Stallman: OFBF shows agriculture’s ‘new attitude’

Buckeye Farm News

American Farm Bureau Federation (AFBF) President Bob Stallman delivered a passionate annual address to Farm Bureau members in Seattle, showcasing Ohio Farm Bureau as an example for the nation.

“To those who expect to just roll over America’s farm and ranch families, my only message is this: The circumstances have changed,” Stallman said during his speech at the organization’s 91st annual meeting.

Stallman was clear that in order to be successful, farmers of all walks of life must be united and draw the line between polite and respectful engagement with consumers and “aggressively respond to extremists who want to drag agriculture back to the day of 40 acres and a mule.”

“Our adversaries are adept at taking advantage of our politeness,” he said. “The time has come to face our opponents with a new attitude. The days of their elitist power grabs are over.”

Stallman said Ohio Farm Bureau Federation (OFBF) embraced this attitude by taking the fight to the “enemies of modern animal agriculture.”

Ohio’s Ballot Issue 2 was a big win, and one we must duplicate far and wide,” Stallman said, noting that it is more critical than ever that farmers communicate their values and convey how food production is compatible with traditional ideals.

OFBF leaders and staff gave Farm Bureau members in Seattle an inside look into how the campaign was run and explained how others can follow in the state’s footsteps.

OFBF President Brent Porteus said Issue 2, which creates the Ohio Livestock Care Standards Board, is just the first round of what he believes will be a long-term battle to determine the care of livestock in the state.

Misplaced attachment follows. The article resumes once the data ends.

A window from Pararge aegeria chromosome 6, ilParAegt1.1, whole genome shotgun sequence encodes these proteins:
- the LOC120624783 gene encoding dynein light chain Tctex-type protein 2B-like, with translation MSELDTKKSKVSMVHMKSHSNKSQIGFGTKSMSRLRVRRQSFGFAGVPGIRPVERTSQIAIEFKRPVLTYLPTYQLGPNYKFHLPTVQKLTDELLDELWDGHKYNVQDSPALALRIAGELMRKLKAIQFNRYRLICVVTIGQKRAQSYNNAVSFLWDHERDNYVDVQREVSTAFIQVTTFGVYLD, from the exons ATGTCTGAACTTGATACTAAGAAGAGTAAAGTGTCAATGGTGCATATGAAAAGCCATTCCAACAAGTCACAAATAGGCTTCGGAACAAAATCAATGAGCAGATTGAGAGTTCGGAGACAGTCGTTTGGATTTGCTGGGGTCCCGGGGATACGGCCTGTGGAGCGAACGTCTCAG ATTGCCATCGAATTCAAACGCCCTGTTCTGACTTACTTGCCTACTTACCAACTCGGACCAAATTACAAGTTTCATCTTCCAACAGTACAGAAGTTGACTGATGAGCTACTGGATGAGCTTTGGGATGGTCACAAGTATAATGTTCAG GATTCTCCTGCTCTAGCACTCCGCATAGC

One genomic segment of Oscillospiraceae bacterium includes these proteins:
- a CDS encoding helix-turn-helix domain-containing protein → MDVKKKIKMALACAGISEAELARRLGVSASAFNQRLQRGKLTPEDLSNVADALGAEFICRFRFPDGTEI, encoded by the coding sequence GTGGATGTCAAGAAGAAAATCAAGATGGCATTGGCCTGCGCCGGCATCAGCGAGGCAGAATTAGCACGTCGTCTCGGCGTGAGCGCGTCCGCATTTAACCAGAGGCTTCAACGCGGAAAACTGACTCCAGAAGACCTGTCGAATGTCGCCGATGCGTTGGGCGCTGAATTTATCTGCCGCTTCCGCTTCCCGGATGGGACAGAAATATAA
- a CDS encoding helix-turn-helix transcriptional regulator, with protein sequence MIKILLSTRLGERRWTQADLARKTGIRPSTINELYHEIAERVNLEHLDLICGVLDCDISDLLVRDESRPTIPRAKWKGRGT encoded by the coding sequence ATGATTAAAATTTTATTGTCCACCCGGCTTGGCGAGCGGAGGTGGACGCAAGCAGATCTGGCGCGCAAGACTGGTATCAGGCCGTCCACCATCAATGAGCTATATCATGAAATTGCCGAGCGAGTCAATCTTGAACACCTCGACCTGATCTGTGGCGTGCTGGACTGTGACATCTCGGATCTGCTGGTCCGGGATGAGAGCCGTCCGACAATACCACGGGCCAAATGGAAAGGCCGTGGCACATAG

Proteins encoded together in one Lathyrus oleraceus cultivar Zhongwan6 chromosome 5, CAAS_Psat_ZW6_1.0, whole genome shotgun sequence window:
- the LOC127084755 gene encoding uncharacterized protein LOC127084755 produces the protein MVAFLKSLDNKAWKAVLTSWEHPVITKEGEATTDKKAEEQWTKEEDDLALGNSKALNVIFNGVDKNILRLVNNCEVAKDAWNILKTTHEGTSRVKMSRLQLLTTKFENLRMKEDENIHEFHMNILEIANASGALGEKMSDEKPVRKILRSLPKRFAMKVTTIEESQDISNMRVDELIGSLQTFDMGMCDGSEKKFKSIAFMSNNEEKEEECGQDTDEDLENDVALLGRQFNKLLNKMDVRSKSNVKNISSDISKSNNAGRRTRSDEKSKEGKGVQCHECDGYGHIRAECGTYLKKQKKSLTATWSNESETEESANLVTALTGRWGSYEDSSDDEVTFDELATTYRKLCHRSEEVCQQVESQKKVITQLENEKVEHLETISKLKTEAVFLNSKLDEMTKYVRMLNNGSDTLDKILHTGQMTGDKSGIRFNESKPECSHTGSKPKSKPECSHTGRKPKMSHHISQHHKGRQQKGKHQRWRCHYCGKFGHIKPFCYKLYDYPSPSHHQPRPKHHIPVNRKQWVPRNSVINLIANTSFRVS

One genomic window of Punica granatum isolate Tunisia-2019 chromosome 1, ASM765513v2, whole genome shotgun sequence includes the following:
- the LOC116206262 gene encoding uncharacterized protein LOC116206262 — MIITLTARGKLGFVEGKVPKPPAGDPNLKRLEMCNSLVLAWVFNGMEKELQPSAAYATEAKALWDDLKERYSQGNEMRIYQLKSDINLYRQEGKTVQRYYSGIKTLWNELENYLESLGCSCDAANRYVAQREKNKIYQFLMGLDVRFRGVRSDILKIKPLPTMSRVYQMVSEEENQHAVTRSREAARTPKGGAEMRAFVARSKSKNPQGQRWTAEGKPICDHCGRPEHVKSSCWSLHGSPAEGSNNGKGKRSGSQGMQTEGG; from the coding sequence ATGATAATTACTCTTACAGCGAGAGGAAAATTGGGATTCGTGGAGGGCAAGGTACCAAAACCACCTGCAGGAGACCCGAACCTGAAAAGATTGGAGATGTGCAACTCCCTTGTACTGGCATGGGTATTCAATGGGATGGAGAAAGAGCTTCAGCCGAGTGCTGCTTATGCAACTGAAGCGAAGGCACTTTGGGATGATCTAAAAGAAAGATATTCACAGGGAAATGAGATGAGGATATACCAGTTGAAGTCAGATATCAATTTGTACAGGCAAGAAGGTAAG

Porteus, OFBF Executive Vice President Jack Fisher and Senior Director of Legislative Policy Adam Sharp all agreed Issue 2 was a pivotal moment for Ohio agriculture and that agriculture’s unity was the key to its success.

“When you get farmers wound up, it’s amazing what we can do and the energy you can generate,” said Sharp, who explained that Ohio consumers weren’t too keen on “out-of-state activists coming into the state and trying to tell Ohioans what to do.”

Because farmers were able to take control of the animal care issue, their opponents struggled to find a message that resonated with Ohioans.

Despite the victory, Sharp said OFBF didn’t take much time to celebrate. “We started planning for the next year less than 24 hours after Issue 2 passed,” he said. “This is a long-term commitment.”

Fisher told AFBF members that now is the time to do something in regards to animal care in their states, and that it is time to take a national proactive approach to the issue. He suggested agricultural groups in states have discussions and come to conclusions about the issue to find out what methods work best for them.

Again, he stressed the importance of all of agriculture being on the same page. “Animal rights groups are most successful when they divide us,” he said.

Porteus urged farmers to seize the chances before them. “We have an opportunity to take ownership of the animal care debate and to take away the one-sided debate of the issue.”

Expanding Markets

Sharp also shared with members in Seattle initiatives through which OFBF is working as part of the Ohio Food Policy Council to help farmers develop new markets for their products.

Some of these include helping offer fresh local foods in school cafeterias, the development of a mobile poultry processing unit and improving the Ohio MarketMaker program, through which farmers, consumers and food businesses are all connected.


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